United States District Court, D. New Jersey
April 20, 2015
U.S. BANK, N.A., as Trustee for RASC SERIES 2005 EMX4 TRUST, Plaintiff,
PAUL VERITY, et al., Defendants. PAUL VERITY, Plaintiff,
U.S. BANK, N.A. as Trustee for RASC SERIES 2005 EMX4 TRUST, WELLS FARGO BANK, N.A. dba AMERICA'S SERVICING COMPANY, Counter-Defendants.
WILLIAM J. MARTINI, District Judge.
Plaintiff U.S. Bank, N.A. as Trustee for RASC Series 2005 EMX4 Trust ("U.S. Bank") seeks to foreclose on a home owned by Defendants Paul and Jennifer Verity (collectively, "the Veritys"). U.S. Bank has also named the State of New Jersey and Midland Funding, LLC as defendants because both of those parties may possess liens or other claims on the property by virtue of having previously obtained state court judgments against the Veritys. U.S. Bank filed this action in state court, but the Veritys filed a notice of removal asserting the existence of diversity jurisdiction. In response, U.S. Bank filed a motion to remand.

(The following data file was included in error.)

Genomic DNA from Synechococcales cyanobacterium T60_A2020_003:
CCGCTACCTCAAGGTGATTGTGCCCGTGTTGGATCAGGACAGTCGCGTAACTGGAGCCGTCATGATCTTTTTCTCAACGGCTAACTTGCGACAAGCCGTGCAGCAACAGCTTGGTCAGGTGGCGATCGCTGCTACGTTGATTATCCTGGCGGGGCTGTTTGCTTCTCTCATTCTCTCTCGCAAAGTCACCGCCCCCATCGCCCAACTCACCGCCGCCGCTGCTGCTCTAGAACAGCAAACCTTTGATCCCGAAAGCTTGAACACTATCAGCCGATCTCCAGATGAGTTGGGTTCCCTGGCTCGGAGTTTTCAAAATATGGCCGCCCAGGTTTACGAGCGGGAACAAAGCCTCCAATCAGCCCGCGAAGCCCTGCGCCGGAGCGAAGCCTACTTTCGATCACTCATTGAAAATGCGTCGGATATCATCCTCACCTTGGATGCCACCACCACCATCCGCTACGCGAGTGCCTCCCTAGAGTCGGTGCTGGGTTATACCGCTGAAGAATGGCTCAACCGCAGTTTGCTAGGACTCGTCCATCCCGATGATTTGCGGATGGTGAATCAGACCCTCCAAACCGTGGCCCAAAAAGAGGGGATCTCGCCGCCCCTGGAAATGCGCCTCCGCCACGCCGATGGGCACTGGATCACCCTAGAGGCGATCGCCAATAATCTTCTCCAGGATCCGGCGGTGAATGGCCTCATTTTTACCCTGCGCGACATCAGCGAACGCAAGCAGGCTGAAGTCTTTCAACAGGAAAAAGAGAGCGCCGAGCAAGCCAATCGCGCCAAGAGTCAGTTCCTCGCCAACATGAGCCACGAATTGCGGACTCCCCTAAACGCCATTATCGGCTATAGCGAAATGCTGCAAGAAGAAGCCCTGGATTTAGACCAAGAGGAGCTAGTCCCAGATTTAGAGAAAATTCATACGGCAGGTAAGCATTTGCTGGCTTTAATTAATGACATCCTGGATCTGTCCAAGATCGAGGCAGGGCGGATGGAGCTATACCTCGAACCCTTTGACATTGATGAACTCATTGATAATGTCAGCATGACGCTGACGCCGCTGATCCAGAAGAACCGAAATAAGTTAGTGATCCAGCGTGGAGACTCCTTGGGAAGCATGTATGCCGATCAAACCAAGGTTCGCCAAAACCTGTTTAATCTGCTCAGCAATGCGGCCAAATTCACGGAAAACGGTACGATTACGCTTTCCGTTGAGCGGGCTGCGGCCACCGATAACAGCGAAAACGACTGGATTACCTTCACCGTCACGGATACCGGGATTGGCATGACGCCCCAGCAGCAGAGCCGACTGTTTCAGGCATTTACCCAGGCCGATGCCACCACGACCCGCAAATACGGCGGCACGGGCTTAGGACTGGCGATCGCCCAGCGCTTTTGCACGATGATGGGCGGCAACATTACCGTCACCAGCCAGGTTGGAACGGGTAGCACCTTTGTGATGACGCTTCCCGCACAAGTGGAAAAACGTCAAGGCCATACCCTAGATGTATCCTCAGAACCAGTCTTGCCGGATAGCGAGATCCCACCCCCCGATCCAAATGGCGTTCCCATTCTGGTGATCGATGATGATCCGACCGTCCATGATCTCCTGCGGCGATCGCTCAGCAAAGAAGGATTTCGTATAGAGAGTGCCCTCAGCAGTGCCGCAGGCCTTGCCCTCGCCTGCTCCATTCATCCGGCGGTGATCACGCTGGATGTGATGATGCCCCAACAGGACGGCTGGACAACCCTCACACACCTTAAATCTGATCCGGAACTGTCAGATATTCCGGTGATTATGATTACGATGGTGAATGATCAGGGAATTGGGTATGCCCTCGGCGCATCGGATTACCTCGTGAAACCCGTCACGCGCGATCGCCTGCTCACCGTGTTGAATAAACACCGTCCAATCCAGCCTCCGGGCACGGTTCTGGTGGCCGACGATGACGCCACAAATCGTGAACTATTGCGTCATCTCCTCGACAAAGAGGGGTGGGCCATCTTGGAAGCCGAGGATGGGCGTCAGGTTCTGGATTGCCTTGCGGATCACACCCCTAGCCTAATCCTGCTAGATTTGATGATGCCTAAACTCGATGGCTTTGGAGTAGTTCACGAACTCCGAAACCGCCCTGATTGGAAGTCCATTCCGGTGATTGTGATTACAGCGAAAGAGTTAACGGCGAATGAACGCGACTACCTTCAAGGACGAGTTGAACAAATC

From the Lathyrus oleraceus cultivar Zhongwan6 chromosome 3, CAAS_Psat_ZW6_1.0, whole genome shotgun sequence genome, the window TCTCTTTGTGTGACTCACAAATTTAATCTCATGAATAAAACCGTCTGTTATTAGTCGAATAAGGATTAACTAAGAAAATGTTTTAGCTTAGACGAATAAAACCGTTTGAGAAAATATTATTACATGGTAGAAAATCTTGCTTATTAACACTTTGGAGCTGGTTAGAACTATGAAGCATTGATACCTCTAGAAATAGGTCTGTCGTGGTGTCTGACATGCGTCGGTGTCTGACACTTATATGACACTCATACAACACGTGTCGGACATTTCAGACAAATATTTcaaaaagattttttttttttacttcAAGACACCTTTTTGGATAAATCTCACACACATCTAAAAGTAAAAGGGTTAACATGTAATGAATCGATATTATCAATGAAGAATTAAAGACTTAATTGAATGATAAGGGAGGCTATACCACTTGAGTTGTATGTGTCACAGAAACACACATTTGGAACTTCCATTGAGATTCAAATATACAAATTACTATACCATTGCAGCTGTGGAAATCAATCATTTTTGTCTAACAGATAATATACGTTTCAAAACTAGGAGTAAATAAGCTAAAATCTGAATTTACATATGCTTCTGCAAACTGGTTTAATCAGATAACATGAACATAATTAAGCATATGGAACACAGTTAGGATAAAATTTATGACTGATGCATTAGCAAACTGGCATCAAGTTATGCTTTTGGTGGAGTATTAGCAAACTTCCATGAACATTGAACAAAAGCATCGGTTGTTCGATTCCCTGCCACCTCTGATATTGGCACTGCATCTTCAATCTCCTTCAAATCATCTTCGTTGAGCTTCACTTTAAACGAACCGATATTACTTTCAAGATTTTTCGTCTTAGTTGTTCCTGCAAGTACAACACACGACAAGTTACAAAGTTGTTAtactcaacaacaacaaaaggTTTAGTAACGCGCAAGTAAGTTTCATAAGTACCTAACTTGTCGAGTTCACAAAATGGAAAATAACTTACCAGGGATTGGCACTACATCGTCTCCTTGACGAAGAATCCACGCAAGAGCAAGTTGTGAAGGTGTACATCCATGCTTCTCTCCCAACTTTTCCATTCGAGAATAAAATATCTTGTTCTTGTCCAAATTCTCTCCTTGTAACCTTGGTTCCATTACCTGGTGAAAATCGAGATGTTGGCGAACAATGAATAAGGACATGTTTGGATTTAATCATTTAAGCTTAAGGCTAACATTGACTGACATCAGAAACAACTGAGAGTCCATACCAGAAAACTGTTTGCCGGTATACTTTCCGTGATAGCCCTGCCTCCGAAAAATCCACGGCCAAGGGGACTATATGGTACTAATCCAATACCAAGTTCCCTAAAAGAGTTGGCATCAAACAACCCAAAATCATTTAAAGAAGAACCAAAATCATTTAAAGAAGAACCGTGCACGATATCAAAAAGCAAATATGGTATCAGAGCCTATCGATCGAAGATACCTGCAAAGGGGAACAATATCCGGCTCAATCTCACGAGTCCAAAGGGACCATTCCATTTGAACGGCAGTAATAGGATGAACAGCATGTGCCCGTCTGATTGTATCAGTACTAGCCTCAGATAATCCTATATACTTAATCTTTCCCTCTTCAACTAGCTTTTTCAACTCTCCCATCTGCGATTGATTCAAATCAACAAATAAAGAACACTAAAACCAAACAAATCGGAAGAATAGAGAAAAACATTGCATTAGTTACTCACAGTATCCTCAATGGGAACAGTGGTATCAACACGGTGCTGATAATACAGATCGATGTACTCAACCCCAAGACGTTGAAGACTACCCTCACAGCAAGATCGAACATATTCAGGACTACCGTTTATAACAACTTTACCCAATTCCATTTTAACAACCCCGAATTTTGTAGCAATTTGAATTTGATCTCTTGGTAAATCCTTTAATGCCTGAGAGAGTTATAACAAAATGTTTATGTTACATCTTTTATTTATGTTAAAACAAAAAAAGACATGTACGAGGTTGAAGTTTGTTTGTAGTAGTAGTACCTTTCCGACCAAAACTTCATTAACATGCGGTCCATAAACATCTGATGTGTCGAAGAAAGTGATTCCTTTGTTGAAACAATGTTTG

This matter comes before the Court on a Report and Recommendation ("the R&R") issued by U.S. Magistrate Judge Mark Falk concerning U.S. Bank's remand motion. The R&R recommends that the undersigned remand the matter for lack of subject-matter jurisdiction because there is not complete diversity of citizenship between the parties. Specifically, Judge Falk concluded that New Jersey is a non-citizen for diversity purposes, and the presence of a party without citizenship will destroy complete diversity. The parties were notified that they had fourteen (14) days to submit objections and responses to the R&R pursuant to Local Civil Rule 72.1(c)(2), and the Veritys availed themselves of that opportunity.
After conducting a de novo review of the R&R and considering the Veritys' objections, this Court will adopt the R&R as the Opinion of the Court and will issue an order remanding this action to state court. Even though the Court adopts the R&R in full, it will address the Veritys' objections.
The first objection is that because New Jersey obtained a tax lien against the Veritys when they were subject to a chapter 13 bankruptcy proceeding, the lien violates the automatic stay provision of the Bankruptcy Code, See 28 U.S.C. § 362, and is therefore "void ab initio. " The Veritys proceed to argue that because New Jersey's tax lien is void, U.S. Bank fraudulently joined them as a defendant to this action, and the presence of a fraudulently joined party cannot destroy complete diversity.